PHUKET: Apinand Poshaya-nond, the deputy permanent secretary for culture, has confirmed the removal yesterday of a controversial video posted on YouTube satrizing a computer language-learning program that taught potential toutrists how to negotiate with Thai prostitutes in Thai.
Apinand said yesterday that the ministry would explain the situation later to the producer of “Saturday Night Live”, which posted the video.
Culture Minister Sonthaya Kunplome said his permanent secretary Prissana Pongtatsirikul signed an objection letter against the 1.32-minute clip and sent copies to the Foreign Ministry, the Information and Communications Technology Ministry and the US Embassy in Thailand to tell them the clip tarnished Thailand’s image and asked for help to solve the problem urgently.
Sonthaya said the ministry also wanted the “Saturday Night Live” producer to explain the facts and know that Thais were upset about the offensive presentation. The clip was a mock commercial for the Rosetta Stone foreign-language learning programme that teaches foreigners who want to speak Thai – so they learned how to buy sex.
The skit upset many Thai citizens who felt it tarnished the country’s image and caused complaints to be filed to the Culture Ministry, it was reported.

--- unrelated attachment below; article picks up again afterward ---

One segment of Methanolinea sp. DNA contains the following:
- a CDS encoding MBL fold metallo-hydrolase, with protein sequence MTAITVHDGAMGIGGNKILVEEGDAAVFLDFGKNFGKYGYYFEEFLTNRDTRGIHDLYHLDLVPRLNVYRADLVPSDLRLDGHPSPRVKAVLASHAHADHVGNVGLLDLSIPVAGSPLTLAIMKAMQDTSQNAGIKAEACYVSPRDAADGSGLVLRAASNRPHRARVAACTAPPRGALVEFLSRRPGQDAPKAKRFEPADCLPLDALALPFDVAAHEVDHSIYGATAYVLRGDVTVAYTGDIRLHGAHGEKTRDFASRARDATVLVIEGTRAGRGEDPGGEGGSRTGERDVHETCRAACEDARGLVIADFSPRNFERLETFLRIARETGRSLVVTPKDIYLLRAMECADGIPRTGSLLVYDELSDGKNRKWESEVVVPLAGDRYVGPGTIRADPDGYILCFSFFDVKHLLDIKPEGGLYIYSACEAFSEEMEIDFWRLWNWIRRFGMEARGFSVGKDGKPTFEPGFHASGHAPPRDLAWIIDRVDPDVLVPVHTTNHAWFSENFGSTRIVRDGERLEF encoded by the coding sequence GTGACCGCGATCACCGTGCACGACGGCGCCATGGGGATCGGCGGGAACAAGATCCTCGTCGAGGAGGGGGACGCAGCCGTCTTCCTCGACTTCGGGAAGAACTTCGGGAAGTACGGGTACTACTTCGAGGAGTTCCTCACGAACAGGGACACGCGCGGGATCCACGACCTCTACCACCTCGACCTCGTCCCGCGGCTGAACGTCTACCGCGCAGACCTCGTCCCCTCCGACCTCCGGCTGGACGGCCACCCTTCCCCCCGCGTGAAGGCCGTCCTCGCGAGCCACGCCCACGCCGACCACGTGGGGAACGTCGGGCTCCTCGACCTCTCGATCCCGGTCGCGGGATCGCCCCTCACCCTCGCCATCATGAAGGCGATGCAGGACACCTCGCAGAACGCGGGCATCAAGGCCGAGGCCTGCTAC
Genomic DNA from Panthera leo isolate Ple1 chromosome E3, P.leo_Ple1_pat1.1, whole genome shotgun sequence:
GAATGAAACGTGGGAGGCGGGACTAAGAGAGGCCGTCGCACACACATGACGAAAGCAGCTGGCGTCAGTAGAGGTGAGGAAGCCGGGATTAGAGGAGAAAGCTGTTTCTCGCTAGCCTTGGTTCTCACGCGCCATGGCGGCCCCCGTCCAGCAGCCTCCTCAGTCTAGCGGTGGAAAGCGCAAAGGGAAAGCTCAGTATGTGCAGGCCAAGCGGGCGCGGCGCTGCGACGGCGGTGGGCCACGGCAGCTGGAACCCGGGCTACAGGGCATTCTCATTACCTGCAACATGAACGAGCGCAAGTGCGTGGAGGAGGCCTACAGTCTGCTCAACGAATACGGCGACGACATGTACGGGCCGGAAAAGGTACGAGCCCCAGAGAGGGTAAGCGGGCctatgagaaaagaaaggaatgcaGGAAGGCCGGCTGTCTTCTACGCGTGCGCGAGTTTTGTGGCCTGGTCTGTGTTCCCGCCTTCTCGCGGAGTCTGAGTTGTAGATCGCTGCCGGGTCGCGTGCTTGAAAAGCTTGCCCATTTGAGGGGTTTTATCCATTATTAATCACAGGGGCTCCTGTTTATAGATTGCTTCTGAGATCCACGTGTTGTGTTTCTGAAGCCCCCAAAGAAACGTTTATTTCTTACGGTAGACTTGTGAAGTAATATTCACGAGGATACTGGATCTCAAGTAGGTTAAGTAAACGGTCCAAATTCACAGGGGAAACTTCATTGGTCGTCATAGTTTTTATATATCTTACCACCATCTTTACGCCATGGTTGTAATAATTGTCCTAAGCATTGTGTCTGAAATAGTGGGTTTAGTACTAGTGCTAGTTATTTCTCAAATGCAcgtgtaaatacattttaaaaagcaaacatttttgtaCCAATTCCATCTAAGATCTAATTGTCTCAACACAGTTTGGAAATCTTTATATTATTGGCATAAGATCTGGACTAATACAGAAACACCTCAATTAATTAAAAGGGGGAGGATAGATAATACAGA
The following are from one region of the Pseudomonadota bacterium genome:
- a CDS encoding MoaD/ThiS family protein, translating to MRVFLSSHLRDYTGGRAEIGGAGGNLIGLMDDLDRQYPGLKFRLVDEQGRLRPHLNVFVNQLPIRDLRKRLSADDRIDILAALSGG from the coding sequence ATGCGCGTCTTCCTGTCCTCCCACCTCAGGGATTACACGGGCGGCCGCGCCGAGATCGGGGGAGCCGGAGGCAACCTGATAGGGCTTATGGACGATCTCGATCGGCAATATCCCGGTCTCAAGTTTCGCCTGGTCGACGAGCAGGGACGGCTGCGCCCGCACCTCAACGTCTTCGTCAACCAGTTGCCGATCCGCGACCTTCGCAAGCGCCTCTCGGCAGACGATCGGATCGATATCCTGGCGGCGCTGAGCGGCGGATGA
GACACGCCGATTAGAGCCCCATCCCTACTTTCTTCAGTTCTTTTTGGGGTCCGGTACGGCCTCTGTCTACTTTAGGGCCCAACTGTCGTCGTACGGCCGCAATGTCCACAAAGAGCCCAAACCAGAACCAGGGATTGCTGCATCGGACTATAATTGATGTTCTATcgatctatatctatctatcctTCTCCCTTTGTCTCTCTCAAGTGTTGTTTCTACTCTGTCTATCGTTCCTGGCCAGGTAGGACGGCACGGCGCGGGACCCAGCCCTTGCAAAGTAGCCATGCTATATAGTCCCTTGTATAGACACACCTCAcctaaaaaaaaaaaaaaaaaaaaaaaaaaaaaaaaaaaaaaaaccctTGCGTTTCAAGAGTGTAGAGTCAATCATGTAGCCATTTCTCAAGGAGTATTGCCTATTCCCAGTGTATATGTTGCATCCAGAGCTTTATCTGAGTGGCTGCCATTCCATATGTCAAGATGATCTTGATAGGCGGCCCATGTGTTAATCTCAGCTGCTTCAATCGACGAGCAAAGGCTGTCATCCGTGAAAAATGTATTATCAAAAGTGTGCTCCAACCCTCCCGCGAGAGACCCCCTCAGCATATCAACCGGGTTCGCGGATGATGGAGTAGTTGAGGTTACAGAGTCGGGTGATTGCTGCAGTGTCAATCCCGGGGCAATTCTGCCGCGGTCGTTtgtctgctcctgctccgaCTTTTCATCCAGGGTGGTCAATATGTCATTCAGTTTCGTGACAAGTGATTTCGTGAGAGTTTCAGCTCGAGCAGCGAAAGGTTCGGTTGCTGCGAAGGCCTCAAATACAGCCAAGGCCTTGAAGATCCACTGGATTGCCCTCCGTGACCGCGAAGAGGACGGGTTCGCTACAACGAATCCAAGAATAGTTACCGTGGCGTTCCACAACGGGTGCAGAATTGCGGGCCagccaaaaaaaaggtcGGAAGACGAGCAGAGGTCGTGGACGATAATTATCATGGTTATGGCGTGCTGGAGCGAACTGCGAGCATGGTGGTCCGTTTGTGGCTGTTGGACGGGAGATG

PHUKET: Public prosecutors said United Arab of Emirates-based Kiattikorn Kaewphalue (known formerly as Pol Lt-Colonel Suwitchai Kaewphalue) possesses knowledge about a gold ring worn by al-Ruwaili, which led to the reopening of the case and the current trial involving five policemen suspected of having been behind the disappearance of al-Ruwaili.
Pol Lt-General Somkhid Bunthanom, standing trial in connection with al-Ruwaili’s disappearance, accused public prosecutors, police investigators and Department of Special Investigation agents of taking Kiattikorn out of the country illegally, after immigration officers detected his plan for blacklisted overseas travel.
The court finally permitted the testimony, saying that it would not put the five defendants, including Somkhid, at a disadvantage. Somkhid said those he accuses later altered Kiattikorn’s travel plans and paid 115,600 baht in air tickets for his new flights.
The retired officer also alleged that Kiattikorn, who was sentenced to life in prison in 2009, had earlier been hidden in Thailand but police made no efforts to locate him.
Somkhid threatened to take criminal action against the individuals representing the three accused agencies.
Chief prosecutor Kowit Sriphairoj said Kiattikorn had earlier been excluded as a state witness because of his seeming disappearance, but a request for his testimony was made to the court following a special request by Saudi Arabia authorities.
Kowit dismissed as untrue Somkhid’s allegation about public prosecutors helping to hide Kiattichai and take him out of the country.
Meanwhile, Jones Lang LaSalle’s Hotels and Hospitality Group projects that there are some 8,000 new rooms in all Bangkok hotel segments in the pipeline between now and 2015.
The company’s research has found that here are major negotiations under way in Phuket, Bangkok, Pattaya, Samui and Chiang Mai this year as well.
In the capital, Hilton, Radisson Blu, Marriott, Centara and Indigo hotels are all scheduled to be opened this year, mainly in the Sukhumvit area.